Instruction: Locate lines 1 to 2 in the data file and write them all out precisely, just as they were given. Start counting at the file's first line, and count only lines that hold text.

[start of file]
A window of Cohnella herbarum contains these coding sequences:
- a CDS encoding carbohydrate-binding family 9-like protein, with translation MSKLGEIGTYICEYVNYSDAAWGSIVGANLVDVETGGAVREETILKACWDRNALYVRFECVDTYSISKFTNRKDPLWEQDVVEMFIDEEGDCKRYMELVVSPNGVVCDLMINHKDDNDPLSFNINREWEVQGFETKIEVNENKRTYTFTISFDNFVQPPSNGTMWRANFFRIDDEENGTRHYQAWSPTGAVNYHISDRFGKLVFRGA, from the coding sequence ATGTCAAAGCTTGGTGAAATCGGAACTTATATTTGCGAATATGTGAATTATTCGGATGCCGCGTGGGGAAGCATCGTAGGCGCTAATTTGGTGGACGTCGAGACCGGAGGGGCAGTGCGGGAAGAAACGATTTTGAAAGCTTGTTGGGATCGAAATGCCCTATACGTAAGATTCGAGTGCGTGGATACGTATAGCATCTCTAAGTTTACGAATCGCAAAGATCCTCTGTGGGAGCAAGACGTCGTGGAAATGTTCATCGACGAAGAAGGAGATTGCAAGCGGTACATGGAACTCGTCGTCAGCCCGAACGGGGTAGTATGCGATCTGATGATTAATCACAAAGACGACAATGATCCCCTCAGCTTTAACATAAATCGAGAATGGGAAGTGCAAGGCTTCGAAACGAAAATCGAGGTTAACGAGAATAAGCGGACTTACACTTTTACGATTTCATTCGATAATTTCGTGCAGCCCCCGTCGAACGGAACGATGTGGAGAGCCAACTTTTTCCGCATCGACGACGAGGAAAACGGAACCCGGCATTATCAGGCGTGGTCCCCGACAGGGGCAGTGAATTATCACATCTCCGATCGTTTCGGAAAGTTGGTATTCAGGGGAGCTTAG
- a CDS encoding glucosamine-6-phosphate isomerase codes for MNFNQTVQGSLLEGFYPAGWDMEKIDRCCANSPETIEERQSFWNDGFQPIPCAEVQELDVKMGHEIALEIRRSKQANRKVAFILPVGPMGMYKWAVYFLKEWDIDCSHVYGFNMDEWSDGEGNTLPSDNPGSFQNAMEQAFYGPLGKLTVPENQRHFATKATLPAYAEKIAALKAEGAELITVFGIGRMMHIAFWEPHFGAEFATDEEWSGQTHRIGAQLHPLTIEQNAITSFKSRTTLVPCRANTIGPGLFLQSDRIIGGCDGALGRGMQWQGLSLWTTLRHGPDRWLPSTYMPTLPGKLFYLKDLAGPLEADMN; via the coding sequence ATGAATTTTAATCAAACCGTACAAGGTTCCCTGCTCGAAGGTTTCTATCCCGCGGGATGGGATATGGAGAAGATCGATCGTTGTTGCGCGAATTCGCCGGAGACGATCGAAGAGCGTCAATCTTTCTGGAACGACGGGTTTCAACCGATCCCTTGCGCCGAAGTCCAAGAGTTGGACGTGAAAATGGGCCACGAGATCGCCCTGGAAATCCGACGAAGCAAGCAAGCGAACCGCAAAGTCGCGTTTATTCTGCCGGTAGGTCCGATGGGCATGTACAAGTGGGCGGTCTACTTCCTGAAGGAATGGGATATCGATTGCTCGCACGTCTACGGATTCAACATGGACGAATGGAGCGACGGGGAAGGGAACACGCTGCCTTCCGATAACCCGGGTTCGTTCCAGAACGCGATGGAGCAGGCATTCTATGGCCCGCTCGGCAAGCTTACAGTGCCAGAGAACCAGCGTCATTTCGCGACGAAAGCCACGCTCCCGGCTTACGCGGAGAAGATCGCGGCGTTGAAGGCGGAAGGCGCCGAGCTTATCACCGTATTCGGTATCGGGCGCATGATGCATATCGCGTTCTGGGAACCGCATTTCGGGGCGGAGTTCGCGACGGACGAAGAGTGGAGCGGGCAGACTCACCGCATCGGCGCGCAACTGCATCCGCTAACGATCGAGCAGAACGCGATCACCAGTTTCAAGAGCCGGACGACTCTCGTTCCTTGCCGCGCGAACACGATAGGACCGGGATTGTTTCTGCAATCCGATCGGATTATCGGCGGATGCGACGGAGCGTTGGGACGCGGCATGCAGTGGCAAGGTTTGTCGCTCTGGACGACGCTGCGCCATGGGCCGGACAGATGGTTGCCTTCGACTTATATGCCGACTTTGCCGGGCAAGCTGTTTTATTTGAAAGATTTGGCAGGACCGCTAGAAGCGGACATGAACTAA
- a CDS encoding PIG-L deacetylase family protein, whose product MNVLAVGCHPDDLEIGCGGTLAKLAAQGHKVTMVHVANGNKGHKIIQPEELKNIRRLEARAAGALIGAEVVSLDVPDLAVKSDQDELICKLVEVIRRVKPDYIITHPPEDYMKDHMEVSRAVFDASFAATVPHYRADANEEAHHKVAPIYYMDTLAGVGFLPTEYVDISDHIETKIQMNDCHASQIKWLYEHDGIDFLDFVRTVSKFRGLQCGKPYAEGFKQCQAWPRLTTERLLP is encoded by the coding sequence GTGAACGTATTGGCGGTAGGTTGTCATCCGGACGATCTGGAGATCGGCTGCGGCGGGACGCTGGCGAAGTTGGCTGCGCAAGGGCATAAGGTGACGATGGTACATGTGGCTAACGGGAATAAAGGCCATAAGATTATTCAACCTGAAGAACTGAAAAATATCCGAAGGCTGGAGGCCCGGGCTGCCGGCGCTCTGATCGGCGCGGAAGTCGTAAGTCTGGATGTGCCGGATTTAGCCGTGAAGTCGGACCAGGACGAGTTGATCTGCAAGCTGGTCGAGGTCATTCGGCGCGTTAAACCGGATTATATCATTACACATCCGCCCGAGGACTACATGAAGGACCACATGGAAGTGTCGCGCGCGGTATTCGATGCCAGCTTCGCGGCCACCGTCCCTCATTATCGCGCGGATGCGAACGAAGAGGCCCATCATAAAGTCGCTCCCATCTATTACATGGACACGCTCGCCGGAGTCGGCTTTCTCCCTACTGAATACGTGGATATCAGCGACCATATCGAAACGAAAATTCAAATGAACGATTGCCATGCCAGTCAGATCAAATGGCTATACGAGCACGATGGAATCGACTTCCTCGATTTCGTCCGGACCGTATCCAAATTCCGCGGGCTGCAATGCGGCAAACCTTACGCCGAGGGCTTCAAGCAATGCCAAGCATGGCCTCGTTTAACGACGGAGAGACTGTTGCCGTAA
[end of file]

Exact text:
A window of Cohnella herbarum contains these coding sequences:
- a CDS encoding carbohydrate-binding family 9-like protein, with translation MSKLGEIGTYICEYVNYSDAAWGSIVGANLVDVETGGAVREETILKACWDRNALYVRFECVDTYSISKFTNRKDPLWEQDVVEMFIDEEGDCKRYMELVVSPNGVVCDLMINHKDDNDPLSFNINREWEVQGFETKIEVNENKRTYTFTISFDNFVQPPSNGTMWRANFFRIDDEENGTRHYQAWSPTGAVNYHISDRFGKLVFRGA, from the coding sequence ATGTCAAAGCTTGGTGAAATCGGAACTTATATTTGCGAATATGTGAATTATTCGGATGCCGCGTGGGGAAGCATCGTAGGCGCTAATTTGGTGGACGTCGAGACCGGAGGGGCAGTGCGGGAAGAAACGATTTTGAAAGCTTGTTGGGATCGAAATGCCCTATACGTAAGATTCGAGTGCGTGGATACGTATAGCATCTCTAAGTTTACGAATCGCAAAGATCCTCTGTGGGAGCAAGACGTCGTGGAAATGTTCATCGACGAAGAAGGAGATTGCAAGCGGTACATGGAACTCGTCGTCAGCCCGAACGGGGTAGTATGCGATCTGATGATTAATCACAAAGACGACAATGATCCCCTCAGCTTTAACATAAATCGAGAATGGGAAGTGCAAGGCTTCGAAACGAAAATCGAGGTTAACGAGAATAAGCGGACTTACACTTTTACGATTTCATTCGATAATTTCGTGCAGCCCCCGTCGAACGGAACGATGTGGAGAGCCAACTTTTTCCGCATCGACGACGAGGAAAACGGAACCCGGCATTATCAGGCGTGGTCCCCGACAGGGGCAGTGAATTATCACATCTCCGATCGTTTCGGAAAGTTGGTATTCAGGGGAGCTTAG